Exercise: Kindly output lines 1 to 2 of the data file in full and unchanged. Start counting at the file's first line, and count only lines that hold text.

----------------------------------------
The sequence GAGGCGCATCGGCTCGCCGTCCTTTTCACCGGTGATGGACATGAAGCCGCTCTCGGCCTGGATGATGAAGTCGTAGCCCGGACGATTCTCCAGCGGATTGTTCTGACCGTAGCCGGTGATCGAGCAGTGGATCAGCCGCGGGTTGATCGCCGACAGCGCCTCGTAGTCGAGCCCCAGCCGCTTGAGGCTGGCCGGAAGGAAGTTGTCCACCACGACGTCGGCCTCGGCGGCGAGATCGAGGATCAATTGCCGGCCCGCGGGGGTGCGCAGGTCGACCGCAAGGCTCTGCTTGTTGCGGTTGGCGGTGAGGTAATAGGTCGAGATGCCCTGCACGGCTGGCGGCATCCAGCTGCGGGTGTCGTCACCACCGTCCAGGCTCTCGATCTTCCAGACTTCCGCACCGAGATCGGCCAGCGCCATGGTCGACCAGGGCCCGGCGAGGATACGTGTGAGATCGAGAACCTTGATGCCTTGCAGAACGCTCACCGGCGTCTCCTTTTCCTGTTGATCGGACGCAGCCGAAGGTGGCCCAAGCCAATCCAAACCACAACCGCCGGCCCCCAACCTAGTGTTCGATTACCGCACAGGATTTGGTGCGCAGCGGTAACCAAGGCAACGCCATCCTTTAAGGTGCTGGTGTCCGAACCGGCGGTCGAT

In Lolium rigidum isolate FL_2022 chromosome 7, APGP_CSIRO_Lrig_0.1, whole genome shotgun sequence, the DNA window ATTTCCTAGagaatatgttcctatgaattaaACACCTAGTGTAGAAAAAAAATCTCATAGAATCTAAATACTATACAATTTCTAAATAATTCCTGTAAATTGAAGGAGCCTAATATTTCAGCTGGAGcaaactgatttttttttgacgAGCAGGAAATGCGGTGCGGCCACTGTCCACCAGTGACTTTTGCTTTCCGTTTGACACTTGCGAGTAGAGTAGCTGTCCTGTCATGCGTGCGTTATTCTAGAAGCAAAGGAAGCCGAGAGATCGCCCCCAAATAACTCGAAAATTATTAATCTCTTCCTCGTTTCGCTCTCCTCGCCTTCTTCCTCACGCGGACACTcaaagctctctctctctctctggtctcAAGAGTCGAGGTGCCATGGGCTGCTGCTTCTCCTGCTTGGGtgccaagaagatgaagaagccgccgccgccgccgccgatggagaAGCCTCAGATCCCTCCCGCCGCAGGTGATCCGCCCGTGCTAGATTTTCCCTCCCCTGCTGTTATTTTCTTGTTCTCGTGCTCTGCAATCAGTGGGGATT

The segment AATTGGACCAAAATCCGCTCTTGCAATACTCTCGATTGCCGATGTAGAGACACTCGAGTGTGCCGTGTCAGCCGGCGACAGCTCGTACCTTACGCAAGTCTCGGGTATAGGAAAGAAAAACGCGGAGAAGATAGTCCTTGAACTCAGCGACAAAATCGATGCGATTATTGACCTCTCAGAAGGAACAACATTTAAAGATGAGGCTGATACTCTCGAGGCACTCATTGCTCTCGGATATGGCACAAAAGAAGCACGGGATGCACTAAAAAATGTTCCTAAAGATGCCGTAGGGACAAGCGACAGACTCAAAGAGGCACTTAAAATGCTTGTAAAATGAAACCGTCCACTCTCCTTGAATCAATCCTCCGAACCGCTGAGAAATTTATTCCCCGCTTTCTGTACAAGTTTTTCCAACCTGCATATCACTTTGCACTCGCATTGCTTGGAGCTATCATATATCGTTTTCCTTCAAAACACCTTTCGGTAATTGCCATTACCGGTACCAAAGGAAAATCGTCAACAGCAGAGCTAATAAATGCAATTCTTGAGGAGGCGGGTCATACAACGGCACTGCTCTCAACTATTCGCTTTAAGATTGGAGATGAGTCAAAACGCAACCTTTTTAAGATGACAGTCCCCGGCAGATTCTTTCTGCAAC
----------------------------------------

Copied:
The sequence GAGGCGCATCGGCTCGCCGTCCTTTTCACCGGTGATGGACATGAAGCCGCTCTCGGCCTGGATGATGAAGTCGTAGCCCGGACGATTCTCCAGCGGATTGTTCTGACCGTAGCCGGTGATCGAGCAGTGGATCAGCCGCGGGTTGATCGCCGACAGCGCCTCGTAGTCGAGCCCCAGCCGCTTGAGGCTGGCCGGAAGGAAGTTGTCCACCACGACGTCGGCCTCGGCGGCGAGATCGAGGATCAATTGCCGGCCCGCGGGGGTGCGCAGGTCGACCGCAAGGCTCTGCTTGTTGCGGTTGGCGGTGAGGTAATAGGTCGAGATGCCCTGCACGGCTGGCGGCATCCAGCTGCGGGTGTCGTCACCACCGTCCAGGCTCTCGATCTTCCAGACTTCCGCACCGAGATCGGCCAGCGCCATGGTCGACCAGGGCCCGGCGAGGATACGTGTGAGATCGAGAACCTTGATGCCTTGCAGAACGCTCACCGGCGTCTCCTTTTCCTGTTGATCGGACGCAGCCGAAGGTGGCCCAAGCCAATCCAAACCACAACCGCCGGCCCCCAACCTAGTGTTCGATTACCGCACAGGATTTGGTGCGCAGCGGTAACCAAGGCAACGCCATCCTTTAAGGTGCTGGTGTCCGAACCGGCGGTCGAT

In Lolium rigidum isolate FL_2022 chromosome 7, APGP_CSIRO_Lrig_0.1, whole genome shotgun sequence, the DNA window ATTTCCTAGagaatatgttcctatgaattaaACACCTAGTGTAGAAAAAAAATCTCATAGAATCTAAATACTATACAATTTCTAAATAATTCCTGTAAATTGAAGGAGCCTAATATTTCAGCTGGAGcaaactgatttttttttgacgAGCAGGAAATGCGGTGCGGCCACTGTCCACCAGTGACTTTTGCTTTCCGTTTGACACTTGCGAGTAGAGTAGCTGTCCTGTCATGCGTGCGTTATTCTAGAAGCAAAGGAAGCCGAGAGATCGCCCCCAAATAACTCGAAAATTATTAATCTCTTCCTCGTTTCGCTCTCCTCGCCTTCTTCCTCACGCGGACACTcaaagctctctctctctctctggtctcAAGAGTCGAGGTGCCATGGGCTGCTGCTTCTCCTGCTTGGGtgccaagaagatgaagaagccgccgccgccgccgccgatggagaAGCCTCAGATCCCTCCCGCCGCAGGTGATCCGCCCGTGCTAGATTTTCCCTCCCCTGCTGTTATTTTCTTGTTCTCGTGCTCTGCAATCAGTGGGGATT